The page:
Diabetic kidney disease on the rise in America, despite improved diabetes care
Diabetic kidney disease has become more prevalent in the United States over the past 20 years, despite a substantial increase in the use of medications for the treatment of people with diabetes, according to a study to be published June 22 in JAMA, the Journal of the American Medical Association.
World-first virtual reality study to trial new Parkinson’s treatment
In a world-first study, researchers at the Brain and Mind Research Institute (BMRI) at the University of Sydney may have found a new way to help the Parkinson’s disease patients who experience walking problems.
Atmospheric carbon dioxide buildup unlikely to spark abrupt climate change
There have been instances in Earth history when average temperatures have changed rapidly, as much as 10 degrees Celsius (18 degrees Fahrenheit) over a few decades, and some have speculated the same could happen again as the atmosphere becomes overloaded with carbon dioxide.
New approach to cancer vaccines proves successful in early studies
University of Leeds researchers, funded by Cancer Research UK, have used a library of DNA to create a vaccine that could be used to treat cancer, according to a study published in Nature Medicine.
Coexistence of superconductivity and magnetism
Scientists from the University of Sydney are celebrating the 100th anniversary of superconductivity with a discovery of their own.
Sleep position in late pregnancy could decrease risk of late stillbirth
Women who go to sleep on their left side on the last night of their pregnancy have a halved risk of late stillbirth compared with women who do not according to findings from The University of Auckland published on bmj.com today.
Stem Cells from Patients Make ‘Early Retina in a Dish’
Soon, some treatments for blinding eye diseases might be developed and tested using retina-like tissues produced from the patient’s own skin, thanks to a series of discoveries reported by a team of University of Wisconsin-Madison stem cell researchers.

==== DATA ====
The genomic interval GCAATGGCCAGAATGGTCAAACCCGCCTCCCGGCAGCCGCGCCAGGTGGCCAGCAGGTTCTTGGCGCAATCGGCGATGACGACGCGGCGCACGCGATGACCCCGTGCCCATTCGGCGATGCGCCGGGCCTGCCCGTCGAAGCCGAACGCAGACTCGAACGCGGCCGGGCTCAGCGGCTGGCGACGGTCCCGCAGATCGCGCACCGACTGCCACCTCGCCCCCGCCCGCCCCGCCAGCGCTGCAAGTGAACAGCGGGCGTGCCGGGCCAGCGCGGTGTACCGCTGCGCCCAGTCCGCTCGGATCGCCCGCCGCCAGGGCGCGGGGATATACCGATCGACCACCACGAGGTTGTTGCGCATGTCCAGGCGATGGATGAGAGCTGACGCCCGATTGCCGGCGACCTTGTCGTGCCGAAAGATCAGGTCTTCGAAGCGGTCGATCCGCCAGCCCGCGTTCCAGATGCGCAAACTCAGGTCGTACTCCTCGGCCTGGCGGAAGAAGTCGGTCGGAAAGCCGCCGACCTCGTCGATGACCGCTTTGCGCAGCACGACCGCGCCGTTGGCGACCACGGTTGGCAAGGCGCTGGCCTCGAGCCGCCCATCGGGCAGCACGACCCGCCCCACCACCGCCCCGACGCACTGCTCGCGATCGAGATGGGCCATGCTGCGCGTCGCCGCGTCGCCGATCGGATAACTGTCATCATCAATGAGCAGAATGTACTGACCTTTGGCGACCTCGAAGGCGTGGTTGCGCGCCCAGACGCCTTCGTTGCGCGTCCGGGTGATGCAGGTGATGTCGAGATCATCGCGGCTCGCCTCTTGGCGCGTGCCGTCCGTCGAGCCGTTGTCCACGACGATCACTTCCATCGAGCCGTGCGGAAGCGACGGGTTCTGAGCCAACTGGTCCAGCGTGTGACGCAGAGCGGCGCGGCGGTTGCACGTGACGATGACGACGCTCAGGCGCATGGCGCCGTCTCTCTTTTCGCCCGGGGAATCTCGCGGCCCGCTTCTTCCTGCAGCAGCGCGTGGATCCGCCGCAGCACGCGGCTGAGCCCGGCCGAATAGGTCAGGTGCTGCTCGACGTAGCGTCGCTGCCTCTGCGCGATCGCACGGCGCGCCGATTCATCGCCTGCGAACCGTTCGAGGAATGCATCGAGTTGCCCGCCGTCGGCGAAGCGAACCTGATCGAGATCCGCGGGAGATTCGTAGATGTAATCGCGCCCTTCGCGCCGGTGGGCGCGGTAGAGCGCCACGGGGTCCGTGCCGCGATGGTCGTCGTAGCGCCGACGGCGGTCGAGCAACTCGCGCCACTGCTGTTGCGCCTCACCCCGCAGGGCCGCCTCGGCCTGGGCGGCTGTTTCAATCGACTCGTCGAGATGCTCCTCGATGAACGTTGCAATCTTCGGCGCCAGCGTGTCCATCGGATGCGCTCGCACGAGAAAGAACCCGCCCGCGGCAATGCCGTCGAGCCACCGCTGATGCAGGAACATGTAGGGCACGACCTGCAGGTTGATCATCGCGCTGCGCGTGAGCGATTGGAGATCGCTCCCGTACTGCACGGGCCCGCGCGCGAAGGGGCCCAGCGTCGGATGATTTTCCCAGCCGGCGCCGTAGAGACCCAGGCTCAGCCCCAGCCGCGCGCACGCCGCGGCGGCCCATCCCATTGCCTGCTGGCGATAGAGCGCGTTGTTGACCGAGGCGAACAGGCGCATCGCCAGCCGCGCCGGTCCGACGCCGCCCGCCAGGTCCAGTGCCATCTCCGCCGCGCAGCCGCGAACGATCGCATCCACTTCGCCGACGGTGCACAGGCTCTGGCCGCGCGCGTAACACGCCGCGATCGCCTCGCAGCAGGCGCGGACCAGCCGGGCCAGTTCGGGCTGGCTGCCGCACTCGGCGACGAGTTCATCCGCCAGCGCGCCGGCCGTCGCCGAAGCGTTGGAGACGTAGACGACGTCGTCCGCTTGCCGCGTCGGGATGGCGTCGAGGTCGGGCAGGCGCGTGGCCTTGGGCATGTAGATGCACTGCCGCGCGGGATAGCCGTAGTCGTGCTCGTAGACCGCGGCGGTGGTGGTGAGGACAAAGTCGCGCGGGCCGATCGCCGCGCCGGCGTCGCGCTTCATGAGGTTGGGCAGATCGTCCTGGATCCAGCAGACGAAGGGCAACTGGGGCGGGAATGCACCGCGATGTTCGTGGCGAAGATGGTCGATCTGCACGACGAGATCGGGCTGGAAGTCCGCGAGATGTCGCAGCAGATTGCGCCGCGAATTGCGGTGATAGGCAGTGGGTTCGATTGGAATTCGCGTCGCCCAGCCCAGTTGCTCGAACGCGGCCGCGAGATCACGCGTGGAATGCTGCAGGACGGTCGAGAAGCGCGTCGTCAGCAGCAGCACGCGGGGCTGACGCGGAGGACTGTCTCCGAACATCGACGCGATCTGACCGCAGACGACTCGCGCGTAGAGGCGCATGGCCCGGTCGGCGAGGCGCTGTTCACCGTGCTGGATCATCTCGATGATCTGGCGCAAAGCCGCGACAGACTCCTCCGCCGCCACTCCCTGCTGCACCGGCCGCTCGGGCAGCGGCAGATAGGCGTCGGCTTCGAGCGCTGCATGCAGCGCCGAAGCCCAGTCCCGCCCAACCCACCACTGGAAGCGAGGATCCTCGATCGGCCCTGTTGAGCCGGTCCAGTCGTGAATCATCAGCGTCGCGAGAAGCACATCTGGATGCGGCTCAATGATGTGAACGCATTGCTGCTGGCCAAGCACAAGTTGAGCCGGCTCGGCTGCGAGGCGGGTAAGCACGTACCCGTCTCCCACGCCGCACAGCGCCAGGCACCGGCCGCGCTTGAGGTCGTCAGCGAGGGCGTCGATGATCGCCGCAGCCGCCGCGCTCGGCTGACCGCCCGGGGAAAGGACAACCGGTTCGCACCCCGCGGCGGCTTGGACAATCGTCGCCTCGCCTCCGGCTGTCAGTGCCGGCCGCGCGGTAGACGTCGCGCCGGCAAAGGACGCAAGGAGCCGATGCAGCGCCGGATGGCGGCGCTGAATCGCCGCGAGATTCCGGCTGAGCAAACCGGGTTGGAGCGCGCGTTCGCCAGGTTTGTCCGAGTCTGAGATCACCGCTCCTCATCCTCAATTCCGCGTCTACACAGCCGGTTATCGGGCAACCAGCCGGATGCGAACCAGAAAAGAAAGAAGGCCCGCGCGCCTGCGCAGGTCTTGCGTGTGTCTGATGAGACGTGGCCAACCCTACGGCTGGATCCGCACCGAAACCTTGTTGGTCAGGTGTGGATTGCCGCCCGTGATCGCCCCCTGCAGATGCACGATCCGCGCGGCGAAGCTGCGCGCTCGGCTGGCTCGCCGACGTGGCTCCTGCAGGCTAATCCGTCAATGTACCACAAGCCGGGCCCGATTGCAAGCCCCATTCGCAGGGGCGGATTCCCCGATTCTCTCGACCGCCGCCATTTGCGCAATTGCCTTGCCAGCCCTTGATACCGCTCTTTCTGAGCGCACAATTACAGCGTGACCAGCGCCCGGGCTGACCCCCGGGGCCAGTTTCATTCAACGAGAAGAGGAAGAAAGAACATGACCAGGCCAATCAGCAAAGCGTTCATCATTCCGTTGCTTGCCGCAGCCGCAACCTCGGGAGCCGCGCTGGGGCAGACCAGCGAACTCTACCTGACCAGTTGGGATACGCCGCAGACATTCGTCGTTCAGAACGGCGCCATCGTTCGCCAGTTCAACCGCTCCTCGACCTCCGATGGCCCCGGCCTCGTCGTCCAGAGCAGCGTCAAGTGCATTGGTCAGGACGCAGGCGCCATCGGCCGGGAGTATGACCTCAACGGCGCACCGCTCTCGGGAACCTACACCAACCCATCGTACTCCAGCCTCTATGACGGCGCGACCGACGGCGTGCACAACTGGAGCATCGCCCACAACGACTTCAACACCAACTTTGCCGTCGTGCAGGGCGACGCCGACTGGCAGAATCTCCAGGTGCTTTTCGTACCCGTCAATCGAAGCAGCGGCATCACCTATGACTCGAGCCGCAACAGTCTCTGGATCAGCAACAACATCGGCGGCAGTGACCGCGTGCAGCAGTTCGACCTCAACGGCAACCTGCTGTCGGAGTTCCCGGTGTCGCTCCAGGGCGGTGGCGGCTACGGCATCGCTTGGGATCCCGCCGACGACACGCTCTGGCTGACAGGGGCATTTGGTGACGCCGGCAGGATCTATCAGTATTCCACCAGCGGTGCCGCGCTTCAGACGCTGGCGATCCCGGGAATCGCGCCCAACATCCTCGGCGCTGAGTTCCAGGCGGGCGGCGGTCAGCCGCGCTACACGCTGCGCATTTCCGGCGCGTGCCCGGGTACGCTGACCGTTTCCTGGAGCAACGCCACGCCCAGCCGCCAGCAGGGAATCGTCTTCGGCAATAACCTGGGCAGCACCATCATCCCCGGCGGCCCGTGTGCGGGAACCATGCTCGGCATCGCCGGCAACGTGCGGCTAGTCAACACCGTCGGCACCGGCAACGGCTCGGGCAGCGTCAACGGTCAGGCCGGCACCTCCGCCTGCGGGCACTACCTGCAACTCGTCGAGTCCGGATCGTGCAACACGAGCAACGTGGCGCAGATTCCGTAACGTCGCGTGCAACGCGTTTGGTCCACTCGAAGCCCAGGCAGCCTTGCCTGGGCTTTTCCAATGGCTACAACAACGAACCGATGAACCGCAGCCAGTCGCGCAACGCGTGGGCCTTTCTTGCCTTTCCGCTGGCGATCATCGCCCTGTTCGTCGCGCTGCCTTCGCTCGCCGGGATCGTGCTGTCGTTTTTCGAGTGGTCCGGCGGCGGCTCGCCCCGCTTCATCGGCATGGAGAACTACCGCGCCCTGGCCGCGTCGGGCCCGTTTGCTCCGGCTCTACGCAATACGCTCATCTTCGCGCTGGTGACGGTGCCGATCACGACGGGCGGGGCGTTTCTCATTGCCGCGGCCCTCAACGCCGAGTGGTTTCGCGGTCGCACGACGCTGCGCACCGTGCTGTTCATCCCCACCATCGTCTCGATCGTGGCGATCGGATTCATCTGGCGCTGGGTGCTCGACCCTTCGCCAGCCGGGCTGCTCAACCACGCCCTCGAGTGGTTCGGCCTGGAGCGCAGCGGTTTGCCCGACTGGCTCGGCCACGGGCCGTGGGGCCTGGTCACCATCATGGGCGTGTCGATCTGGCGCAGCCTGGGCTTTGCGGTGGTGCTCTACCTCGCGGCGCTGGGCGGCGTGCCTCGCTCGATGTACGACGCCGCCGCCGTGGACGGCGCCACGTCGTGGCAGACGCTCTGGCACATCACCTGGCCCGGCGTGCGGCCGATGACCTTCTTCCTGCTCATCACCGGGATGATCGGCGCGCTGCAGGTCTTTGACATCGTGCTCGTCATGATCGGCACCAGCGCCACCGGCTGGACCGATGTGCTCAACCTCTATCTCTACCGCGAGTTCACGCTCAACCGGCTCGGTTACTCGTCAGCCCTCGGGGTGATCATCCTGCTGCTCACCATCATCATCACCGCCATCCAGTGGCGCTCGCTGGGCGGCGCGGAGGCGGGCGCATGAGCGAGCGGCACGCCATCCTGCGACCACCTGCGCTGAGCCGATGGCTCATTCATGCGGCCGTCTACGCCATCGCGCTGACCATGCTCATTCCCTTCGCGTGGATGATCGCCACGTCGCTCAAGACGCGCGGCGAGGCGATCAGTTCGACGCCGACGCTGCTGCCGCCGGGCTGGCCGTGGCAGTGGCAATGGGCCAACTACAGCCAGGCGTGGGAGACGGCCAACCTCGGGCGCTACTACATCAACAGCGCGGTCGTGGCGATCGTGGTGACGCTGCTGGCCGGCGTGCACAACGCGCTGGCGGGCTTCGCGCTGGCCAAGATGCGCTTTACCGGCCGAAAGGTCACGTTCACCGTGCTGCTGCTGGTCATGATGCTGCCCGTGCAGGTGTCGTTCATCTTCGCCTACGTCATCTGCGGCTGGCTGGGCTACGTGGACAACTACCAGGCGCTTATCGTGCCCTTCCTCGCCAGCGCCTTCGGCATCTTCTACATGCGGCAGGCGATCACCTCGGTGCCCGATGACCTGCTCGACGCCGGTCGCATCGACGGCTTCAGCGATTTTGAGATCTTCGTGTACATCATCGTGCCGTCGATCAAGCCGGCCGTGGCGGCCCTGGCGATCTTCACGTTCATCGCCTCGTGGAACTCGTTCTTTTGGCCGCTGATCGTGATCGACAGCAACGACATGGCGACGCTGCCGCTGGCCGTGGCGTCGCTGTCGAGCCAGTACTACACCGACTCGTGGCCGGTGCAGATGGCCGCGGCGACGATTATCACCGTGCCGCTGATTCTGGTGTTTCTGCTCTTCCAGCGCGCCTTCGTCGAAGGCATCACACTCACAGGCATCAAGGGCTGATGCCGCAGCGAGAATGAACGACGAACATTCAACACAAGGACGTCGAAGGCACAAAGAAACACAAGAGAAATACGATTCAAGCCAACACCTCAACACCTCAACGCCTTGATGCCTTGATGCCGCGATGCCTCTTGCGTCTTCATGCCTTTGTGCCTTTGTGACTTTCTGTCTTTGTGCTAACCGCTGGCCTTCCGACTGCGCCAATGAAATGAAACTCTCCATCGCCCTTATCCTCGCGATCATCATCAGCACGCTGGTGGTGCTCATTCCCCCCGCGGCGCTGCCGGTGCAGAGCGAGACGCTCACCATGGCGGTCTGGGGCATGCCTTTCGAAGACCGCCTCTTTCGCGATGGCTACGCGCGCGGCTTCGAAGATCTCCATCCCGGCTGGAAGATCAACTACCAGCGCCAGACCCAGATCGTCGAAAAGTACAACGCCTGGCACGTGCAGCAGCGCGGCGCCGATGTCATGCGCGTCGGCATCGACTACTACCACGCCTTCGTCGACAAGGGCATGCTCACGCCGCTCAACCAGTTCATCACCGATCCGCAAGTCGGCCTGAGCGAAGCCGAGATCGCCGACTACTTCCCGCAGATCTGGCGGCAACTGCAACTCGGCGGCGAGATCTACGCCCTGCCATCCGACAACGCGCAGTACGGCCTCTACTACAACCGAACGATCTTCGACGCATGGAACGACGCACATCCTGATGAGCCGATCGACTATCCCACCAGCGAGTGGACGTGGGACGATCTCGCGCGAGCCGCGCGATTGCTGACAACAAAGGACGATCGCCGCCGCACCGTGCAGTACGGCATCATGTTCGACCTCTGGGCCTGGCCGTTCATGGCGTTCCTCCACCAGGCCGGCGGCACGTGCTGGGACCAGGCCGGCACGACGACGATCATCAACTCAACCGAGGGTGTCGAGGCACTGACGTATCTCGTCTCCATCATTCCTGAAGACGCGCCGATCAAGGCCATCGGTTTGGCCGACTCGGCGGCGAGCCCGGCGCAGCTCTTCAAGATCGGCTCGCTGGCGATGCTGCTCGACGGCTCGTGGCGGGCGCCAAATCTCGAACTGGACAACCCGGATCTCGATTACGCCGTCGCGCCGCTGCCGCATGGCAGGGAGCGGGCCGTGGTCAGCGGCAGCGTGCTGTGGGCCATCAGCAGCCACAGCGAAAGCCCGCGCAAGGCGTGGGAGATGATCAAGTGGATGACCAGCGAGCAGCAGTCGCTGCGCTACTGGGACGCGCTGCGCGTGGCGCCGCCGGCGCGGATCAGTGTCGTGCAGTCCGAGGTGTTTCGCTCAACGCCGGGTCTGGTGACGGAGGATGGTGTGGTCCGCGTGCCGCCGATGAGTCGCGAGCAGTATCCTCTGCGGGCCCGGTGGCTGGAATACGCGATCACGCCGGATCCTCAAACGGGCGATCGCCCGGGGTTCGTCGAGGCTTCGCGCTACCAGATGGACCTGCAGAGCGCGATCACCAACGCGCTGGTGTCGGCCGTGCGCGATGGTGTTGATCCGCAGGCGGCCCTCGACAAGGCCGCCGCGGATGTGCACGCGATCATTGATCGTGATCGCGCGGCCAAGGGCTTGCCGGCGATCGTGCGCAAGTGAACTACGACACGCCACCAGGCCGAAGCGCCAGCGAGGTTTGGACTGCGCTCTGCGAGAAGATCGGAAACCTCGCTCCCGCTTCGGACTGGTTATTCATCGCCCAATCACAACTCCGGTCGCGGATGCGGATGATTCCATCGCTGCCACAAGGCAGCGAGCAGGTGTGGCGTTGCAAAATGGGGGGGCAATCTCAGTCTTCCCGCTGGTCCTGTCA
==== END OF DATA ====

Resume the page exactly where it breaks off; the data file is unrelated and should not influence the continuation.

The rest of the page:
Young adults struggle with online political participation
Young adults who are Web-savvy but lack knowledge about federal government may struggle to use the Web for political participation, according to a team of researchers.
Scientists from SEI help launch major climate study
Fast action on pollutants such as black carbon, ground level ozone and methane may help limit near term global temperature rise and significantly increase the chances of keeping temperature rise below 2 degrees C, says a new assessment launched today.
Cellular trash turns out to be treasure
Researchers at The University of Western Australia in collaboration with scientists at CSIRO Plant Industry have made a discovery that will change the way scientists look at the role of respiration in regulating plant responses to disease.
Cruise to investigate impacts of ocean acidification
Southampton scientists have set sail on the first research cruise specifically to study ocean acidification in European waters.
Twenty-four scientists from eight different UK institutes, led by the National Oceanography Centre Southampton, will carry out the science from aboard the UK research vessel RRS Discovery.
The 2011 International Symposium on Functional Polymers and Nanomedicine Held in Hangzhou
From May 16 to 18, the 2011 International Symposium on Functional Polymers and Nanomedicine was held in Hangzhou. The Symposium was organized by Center for Bionano-Engineering at Zhejiang University, University of Leeds and Zhejiang Sci-Tech University jointly.
Life history may affect mutation rates in males more than in females
Scientists at Penn State have used large-scale DNA sequencing data to investigate, for the first time, a longstanding evolutionary assumption: that DNA mutation rates are influenced by life-history traits, including metabolic rate and the length of time between generations.
The stuff of life hitched ride to Earth on asteroid
Detailed analysis of the most pristine meteorite ever recovered shows that the composition of the organic compounds it carried changed during the early years of the solar system. Those changed organics were preserved through billions of years in outer space before the meteorite crashed to Earth.
End native versus alien wars: Expert